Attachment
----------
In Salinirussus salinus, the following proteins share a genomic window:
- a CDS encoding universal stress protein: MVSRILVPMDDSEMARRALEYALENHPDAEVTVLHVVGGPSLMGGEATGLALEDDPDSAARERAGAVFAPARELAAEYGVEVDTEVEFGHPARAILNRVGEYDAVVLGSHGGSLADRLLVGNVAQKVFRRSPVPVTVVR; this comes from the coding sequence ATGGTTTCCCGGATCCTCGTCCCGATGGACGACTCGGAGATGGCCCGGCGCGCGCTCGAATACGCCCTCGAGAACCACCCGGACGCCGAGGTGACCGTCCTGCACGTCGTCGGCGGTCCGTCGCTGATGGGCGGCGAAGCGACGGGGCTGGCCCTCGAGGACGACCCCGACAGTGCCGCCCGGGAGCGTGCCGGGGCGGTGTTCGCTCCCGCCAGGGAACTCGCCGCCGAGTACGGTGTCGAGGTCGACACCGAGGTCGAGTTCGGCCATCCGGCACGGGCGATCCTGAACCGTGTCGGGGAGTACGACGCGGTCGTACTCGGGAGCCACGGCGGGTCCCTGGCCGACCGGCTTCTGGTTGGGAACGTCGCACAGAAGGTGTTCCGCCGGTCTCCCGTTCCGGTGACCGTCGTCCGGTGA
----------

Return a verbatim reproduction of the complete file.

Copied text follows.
In Salinirussus salinus, the following proteins share a genomic window:
- a CDS encoding universal stress protein: MVSRILVPMDDSEMARRALEYALENHPDAEVTVLHVVGGPSLMGGEATGLALEDDPDSAARERAGAVFAPARELAAEYGVEVDTEVEFGHPARAILNRVGEYDAVVLGSHGGSLADRLLVGNVAQKVFRRSPVPVTVVR; this comes from the coding sequence ATGGTTTCCCGGATCCTCGTCCCGATGGACGACTCGGAGATGGCCCGGCGCGCGCTCGAATACGCCCTCGAGAACCACCCGGACGCCGAGGTGACCGTCCTGCACGTCGTCGGCGGTCCGTCGCTGATGGGCGGCGAAGCGACGGGGCTGGCCCTCGAGGACGACCCCGACAGTGCCGCCCGGGAGCGTGCCGGGGCGGTGTTCGCTCCCGCCAGGGAACTCGCCGCCGAGTACGGTGTCGAGGTCGACACCGAGGTCGAGTTCGGCCATCCGGCACGGGCGATCCTGAACCGTGTCGGGGAGTACGACGCGGTCGTACTCGGGAGCCACGGCGGGTCCCTGGCCGACCGGCTTCTGGTTGGGAACGTCGCACAGAAGGTGTTCCGCCGGTCTCCCGTTCCGGTGACCGTCGTCCGGTGA